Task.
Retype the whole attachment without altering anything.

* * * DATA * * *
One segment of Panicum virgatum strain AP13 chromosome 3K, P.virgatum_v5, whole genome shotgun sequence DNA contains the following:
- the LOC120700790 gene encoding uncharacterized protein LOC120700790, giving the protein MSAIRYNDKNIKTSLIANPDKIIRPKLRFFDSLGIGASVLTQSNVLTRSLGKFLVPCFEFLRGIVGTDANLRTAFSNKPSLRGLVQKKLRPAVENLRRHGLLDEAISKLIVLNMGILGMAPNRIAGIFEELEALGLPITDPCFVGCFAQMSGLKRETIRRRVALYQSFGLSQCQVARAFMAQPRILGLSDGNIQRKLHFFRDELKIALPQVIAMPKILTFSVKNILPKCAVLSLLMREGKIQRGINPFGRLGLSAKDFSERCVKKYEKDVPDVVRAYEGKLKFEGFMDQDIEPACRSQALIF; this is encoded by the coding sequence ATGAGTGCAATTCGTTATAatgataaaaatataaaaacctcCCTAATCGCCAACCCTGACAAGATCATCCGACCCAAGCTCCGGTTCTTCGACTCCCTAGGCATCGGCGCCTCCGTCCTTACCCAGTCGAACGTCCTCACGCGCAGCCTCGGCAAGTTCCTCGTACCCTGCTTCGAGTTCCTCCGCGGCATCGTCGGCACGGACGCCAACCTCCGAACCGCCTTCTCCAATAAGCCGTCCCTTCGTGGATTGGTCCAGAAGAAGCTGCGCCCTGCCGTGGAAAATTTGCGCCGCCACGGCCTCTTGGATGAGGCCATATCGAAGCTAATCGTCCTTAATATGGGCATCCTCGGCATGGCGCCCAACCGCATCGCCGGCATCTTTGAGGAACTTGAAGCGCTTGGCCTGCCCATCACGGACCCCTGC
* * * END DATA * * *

One segment of Panicum virgatum strain AP13 chromosome 3K, P.virgatum_v5, whole genome shotgun sequence DNA contains the following:
- the LOC120700790 gene encoding uncharacterized protein LOC120700790, giving the protein MSAIRYNDKNIKTSLIANPDKIIRPKLRFFDSLGIGASVLTQSNVLTRSLGKFLVPCFEFLRGIVGTDANLRTAFSNKPSLRGLVQKKLRPAVENLRRHGLLDEAISKLIVLNMGILGMAPNRIAGIFEELEALGLPITDPCFVGCFAQMSGLKRETIRRRVALYQSFGLSQCQVARAFMAQPRILGLSDGNIQRKLHFFRDELKIALPQVIAMPKILTFSVKNILPKCAVLSLLMREGKIQRGINPFGRLGLSAKDFSERCVKKYEKDVPDVVRAYEGKLKFEGFMDQDIEPACRSQALIF; this is encoded by the coding sequence ATGAGTGCAATTCGTTATAatgataaaaatataaaaacctcCCTAATCGCCAACCCTGACAAGATCATCCGACCCAAGCTCCGGTTCTTCGACTCCCTAGGCATCGGCGCCTCCGTCCTTACCCAGTCGAACGTCCTCACGCGCAGCCTCGGCAAGTTCCTCGTACCCTGCTTCGAGTTCCTCCGCGGCATCGTCGGCACGGACGCCAACCTCCGAACCGCCTTCTCCAATAAGCCGTCCCTTCGTGGATTGGTCCAGAAGAAGCTGCGCCCTGCCGTGGAAAATTTGCGCCGCCACGGCCTCTTGGATGAGGCCATATCGAAGCTAATCGTCCTTAATATGGGCATCCTCGGCATGGCGCCCAACCGCATCGCCGGCATCTTTGAGGAACTTGAAGCGCTTGGCCTGCCCATCACGGACCCCTGC